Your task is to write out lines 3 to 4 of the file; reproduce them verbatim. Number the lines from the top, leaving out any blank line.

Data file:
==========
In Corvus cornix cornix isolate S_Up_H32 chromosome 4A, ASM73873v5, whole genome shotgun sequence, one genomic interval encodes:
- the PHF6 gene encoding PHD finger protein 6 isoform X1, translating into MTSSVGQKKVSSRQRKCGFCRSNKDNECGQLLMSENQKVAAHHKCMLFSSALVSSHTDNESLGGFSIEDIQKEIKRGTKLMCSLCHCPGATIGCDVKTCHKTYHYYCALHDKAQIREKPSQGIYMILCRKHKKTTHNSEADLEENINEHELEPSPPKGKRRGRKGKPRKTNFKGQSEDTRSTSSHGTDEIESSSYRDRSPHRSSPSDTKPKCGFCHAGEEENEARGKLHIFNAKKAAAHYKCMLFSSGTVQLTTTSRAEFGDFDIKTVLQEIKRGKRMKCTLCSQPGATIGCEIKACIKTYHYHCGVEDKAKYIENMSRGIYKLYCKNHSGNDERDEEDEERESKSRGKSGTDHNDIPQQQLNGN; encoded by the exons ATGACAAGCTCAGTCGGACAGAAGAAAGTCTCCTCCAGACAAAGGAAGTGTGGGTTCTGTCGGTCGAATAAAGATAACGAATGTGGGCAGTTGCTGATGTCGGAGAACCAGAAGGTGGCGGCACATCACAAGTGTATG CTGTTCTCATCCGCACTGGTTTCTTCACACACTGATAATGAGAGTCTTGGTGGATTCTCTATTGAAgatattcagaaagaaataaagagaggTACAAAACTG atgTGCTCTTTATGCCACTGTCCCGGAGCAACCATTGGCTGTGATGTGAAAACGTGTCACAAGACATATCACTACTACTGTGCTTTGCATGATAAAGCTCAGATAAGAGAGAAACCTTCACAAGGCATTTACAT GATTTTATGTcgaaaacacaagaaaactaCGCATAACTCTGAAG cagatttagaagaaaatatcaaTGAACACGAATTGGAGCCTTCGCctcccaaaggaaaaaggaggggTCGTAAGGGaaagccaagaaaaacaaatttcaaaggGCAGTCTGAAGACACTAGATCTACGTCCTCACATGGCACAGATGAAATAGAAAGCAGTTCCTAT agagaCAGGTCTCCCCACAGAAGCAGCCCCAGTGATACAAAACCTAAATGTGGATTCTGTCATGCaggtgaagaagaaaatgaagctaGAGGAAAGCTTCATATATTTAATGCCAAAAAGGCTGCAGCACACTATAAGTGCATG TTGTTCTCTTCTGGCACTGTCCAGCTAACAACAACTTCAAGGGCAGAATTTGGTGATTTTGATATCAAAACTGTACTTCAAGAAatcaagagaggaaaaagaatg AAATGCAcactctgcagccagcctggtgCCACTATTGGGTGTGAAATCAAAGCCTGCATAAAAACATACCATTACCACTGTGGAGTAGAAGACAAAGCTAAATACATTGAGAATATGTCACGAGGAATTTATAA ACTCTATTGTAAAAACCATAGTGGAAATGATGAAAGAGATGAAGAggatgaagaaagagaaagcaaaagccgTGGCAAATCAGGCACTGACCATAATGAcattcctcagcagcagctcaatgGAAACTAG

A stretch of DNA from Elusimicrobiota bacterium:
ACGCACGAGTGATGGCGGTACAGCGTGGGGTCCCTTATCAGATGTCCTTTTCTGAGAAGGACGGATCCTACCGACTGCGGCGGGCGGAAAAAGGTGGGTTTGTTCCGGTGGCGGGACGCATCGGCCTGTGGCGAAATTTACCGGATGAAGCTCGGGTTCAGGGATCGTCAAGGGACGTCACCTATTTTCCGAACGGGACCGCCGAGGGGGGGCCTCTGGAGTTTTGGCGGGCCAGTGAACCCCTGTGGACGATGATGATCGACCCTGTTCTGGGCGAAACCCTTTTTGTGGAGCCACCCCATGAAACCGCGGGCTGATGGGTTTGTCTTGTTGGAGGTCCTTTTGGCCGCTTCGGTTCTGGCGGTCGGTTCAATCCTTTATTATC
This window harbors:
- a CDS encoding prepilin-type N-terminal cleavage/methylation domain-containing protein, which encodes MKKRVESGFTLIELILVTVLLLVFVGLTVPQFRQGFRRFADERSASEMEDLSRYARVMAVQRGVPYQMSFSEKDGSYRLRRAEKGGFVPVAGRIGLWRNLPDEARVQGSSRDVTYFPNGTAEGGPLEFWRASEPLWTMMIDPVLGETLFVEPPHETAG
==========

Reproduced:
A stretch of DNA from Elusimicrobiota bacterium:
ACGCACGAGTGATGGCGGTACAGCGTGGGGTCCCTTATCAGATGTCCTTTTCTGAGAAGGACGGATCCTACCGACTGCGGCGGGCGGAAAAAGGTGGGTTTGTTCCGGTGGCGGGACGCATCGGCCTGTGGCGAAATTTACCGGATGAAGCTCGGGTTCAGGGATCGTCAAGGGACGTCACCTATTTTCCGAACGGGACCGCCGAGGGGGGGCCTCTGGAGTTTTGGCGGGCCAGTGAACCCCTGTGGACGATGATGATCGACCCTGTTCTGGGCGAAACCCTTTTTGTGGAGCCACCCCATGAAACCGCGGGCTGATGGGTTTGTCTTGTTGGAGGTCCTTTTGGCCGCTTCGGTTCTGGCGGTCGGTTCAATCCTTTATTATC